Yamamoto assumed all the students had died on the spot but it wasn’t until 1969 when he discovered through a television drama about the students at his school, that a third of the students had died on the spot, others died trying to make their way home, and some drowned in the river. Through music he conveyed their tragedy. He wrote music for them.

“People were told that if you give burn victims water they will die. All the students had begged for water but they were not given water. All those exposed begged for water. All those within a 1.2 km radius suffered severe burning and died within days.”

Then came radiation damage, exposure, and black rain. Long term damage included mental retardation and stunted growth in babies. Significant increases in cancer rates.  

Yamamoto says there are 13,000 nuclear warheads in the world and “we must raise our voices against them”. He hated the United States, but now he has forgiven them. Japan started the war, he says, “We attacked the United States; the best way is to join hands with fellow democratic countries.”

“I can forgive.”

Yamamoto says countries must work together to abolish nuclear weapons. He would like President Joe Biden to visit the main exhibition at the Hiroshima Peace Memorial Museum and wants Biden to declare he would never use atomic weapons.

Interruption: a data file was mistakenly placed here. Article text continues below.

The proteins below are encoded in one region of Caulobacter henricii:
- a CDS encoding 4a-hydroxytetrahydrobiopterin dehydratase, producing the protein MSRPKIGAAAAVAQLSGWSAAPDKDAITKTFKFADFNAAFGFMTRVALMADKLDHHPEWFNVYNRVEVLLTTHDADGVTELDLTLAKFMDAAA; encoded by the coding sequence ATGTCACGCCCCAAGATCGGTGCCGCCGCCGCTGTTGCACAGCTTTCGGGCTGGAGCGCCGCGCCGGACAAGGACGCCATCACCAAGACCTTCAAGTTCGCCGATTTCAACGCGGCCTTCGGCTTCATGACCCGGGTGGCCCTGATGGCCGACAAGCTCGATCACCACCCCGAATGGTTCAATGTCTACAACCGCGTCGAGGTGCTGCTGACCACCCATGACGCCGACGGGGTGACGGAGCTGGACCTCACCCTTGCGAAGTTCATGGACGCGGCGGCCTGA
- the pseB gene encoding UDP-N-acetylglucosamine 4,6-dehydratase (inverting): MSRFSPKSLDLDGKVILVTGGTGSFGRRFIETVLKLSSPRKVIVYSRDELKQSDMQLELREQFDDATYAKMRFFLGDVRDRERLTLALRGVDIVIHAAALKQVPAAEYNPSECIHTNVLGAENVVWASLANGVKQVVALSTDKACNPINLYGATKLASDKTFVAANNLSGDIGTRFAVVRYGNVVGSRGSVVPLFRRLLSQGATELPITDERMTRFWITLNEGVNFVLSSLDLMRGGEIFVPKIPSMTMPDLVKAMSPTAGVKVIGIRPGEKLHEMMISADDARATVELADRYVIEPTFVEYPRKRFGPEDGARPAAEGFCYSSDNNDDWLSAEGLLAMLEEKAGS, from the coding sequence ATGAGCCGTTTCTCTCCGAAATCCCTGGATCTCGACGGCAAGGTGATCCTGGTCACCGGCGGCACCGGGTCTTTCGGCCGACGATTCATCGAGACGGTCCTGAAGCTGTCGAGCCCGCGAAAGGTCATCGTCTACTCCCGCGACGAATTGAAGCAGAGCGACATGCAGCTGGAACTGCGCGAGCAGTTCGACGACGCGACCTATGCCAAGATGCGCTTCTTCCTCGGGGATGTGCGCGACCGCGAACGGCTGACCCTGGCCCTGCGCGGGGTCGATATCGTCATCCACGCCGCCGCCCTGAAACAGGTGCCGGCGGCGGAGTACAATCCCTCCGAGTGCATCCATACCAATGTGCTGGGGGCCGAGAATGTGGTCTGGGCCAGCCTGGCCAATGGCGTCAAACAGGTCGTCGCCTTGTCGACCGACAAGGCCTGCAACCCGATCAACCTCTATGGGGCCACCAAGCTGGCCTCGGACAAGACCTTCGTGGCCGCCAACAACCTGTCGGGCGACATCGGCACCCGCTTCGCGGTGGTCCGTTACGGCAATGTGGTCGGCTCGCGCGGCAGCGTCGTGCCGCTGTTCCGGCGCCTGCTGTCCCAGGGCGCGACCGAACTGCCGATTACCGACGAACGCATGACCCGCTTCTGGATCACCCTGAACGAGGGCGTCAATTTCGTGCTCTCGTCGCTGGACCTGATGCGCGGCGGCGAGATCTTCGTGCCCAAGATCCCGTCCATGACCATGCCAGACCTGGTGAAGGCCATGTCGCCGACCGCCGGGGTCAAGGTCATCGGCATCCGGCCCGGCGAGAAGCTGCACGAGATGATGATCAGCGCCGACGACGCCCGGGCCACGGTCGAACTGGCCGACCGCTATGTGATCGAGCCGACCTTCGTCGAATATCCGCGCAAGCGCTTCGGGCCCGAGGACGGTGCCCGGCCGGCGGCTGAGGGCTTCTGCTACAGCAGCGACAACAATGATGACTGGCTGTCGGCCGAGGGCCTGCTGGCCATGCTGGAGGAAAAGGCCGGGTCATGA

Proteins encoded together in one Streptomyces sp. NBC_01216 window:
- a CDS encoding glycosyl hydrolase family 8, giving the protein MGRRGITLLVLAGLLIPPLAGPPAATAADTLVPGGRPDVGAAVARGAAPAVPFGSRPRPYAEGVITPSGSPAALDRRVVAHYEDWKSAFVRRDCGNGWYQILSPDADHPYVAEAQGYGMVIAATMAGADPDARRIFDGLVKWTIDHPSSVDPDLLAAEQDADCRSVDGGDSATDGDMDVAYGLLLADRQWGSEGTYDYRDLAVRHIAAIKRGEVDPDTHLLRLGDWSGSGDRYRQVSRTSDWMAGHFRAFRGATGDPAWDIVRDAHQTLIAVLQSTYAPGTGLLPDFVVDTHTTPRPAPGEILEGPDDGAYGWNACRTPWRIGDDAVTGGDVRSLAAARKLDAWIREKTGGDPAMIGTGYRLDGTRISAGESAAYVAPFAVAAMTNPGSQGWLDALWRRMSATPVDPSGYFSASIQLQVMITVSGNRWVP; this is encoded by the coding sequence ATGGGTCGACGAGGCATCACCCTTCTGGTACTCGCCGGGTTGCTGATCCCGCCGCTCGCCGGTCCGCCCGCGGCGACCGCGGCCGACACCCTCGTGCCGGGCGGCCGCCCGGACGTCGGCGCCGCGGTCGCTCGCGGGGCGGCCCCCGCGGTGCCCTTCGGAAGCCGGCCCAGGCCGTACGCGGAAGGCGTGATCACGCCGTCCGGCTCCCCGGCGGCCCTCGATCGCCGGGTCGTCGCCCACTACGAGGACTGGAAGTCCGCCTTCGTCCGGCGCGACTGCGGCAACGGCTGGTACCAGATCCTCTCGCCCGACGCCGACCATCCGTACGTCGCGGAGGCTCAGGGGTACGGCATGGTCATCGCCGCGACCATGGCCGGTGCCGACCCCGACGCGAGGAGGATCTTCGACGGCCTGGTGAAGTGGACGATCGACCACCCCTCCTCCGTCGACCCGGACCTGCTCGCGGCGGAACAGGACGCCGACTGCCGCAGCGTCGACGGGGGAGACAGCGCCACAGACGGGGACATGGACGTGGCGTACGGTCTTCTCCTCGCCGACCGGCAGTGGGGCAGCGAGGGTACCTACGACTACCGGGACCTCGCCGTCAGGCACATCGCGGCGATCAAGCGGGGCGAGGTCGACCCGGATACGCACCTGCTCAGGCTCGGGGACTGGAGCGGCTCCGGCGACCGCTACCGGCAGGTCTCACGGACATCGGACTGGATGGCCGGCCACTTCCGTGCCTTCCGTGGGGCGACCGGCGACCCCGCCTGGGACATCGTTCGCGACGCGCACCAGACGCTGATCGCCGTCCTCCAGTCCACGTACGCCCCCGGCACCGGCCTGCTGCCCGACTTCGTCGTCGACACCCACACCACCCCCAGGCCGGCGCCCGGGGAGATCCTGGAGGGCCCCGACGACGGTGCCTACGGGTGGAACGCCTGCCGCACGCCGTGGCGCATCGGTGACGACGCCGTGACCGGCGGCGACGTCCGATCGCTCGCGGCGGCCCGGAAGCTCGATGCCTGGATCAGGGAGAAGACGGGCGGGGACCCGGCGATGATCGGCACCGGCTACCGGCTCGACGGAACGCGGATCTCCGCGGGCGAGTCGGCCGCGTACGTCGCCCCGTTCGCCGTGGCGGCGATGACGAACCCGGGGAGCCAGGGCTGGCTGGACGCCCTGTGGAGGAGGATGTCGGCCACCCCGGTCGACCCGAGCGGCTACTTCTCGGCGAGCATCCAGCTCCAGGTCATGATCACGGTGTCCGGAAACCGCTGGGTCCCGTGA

“I don’t know what I can do to prevent international conflicts; everyone must join hands to stop international conflict.”  

Yamamoto also opposes nuclear power generation. “I hope it will be abandoned.”

Eighty per cent of A-bomb survivors support holding the G7 Summit in Hiroshima. A survey found survivors hope the leaders of each country will learn about the reality of the damage caused by atomic bombings and that it will lead to the abolition of nuclear weapons. The survey of 100 atomic bomb survivors from Hiroshima and Nagasaki was conducted by the Yomiuri Shimbun in cooperation with the Center for Peace at Hiroshima University and Hiroshima TV ahead of the G7. The interviews were conducted by reporters in person or by telephone between February and April. When asked if they appreciated the G7 being held for the first time in a city hit by an atomic bomb, 82 per cent responded affirmative. The most common reason given, with multiple responses allowed, was that it would provide an opportunity for leaders to learn about the reality of the bombings, a reason selected by 69 respondents, while 48 thought the voices of atomic bomb survivors would be brought to the world through the media, and 32 thought the leaders’ messages would increase momentum for nuclear abolition.

Meanwhile, six respondents answered that they did not appreciate it. Giving a reason, four respondents said that an effective agreement on nuclear abolition cannot be expected. When asked if the likelihood of nuclear weapons being used again has increased in light of Russia’s invasion of Ukraine, 80 of the respondents said that it has

  • Al Williams is in Hiroshima, Japan to cover the G7 Summit. His trip was made possible by the Embassy of Japan in New Zealand.